Tuesday, March 15, 2016

Puntarenas, Costa Rica

9 – Marzo - 2016

A visit with friends in an old Port City that is trying to carve a new niche.

We left Bahia Ballena midmorning for the leisurely trip through several Islands to Isla San Lucas, four miles from Puntarenas. You cannot enter the back channel in Puntarenas unless you have a high tide, so Isla San Lucas made a good staging stop to catch the tide right.
The long walk from the dock to the prison entrance

From 1885 until 1991 the Island was a notorious prison that became the subject of a book La Isla de Los Hombres Solos by Jose Leon Sanchez and a movie Island of Lost Souls. Now it is a National Parque with some trails and the buildings are in the process of being restored. The Park Ranger, Lucas, stays on the Island alone for ten days at a time and was very friendly.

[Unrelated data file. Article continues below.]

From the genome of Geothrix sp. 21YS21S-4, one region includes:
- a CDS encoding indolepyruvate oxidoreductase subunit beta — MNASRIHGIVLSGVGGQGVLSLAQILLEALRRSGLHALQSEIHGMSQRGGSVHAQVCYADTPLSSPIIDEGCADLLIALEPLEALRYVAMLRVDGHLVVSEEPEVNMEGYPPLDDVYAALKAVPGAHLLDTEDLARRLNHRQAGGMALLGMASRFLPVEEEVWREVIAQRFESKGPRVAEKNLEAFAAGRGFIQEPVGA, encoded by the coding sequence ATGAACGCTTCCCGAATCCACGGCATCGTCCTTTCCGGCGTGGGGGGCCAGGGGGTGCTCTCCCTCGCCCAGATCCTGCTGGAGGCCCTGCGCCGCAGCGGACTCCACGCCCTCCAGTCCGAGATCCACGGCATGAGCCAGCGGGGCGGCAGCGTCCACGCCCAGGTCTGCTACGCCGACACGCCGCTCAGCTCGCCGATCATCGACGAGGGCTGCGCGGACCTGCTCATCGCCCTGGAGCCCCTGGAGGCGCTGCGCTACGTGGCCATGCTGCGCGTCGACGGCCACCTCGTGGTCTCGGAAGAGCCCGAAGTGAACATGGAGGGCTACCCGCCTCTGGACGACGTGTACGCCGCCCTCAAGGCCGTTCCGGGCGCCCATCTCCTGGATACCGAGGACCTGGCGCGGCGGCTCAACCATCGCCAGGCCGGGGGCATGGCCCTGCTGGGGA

The refurbished chapel and administration building

The prison has an interesting, eerie feel to it. The prisoner’s blocks are not cells but large barracks type rooms that could hold thirty to forty men are covered with very graphic drawings by the prisoners, definitely not General Admission type art. It was a relaxing stop to be ready for the morning tide. Again we were the only boat in the anchorage. The troops of howler monkeys entertained us at night.
The British tall ship Courageous

On the sail over to Puntarenas we could see a tall ship at the old muelle, dock, on the outside of the peninsula and we sailed over for a close look. She was the British registered vessel Courageous, a pretty three masted ship.

We returned to the lighthouse point to meet our pilot because the estuary on the backside of the peninsula is shallow with an unmarked channel winding three miles through estuary mud flats up to a marina and the yacht club. The shore line is lined with hundreds of fish boats of all sizes and states of disrepair. Some on the bottom with only the superstructure showing the channel edge.
The black line is our route, we were careful to follow it exactly on the exit out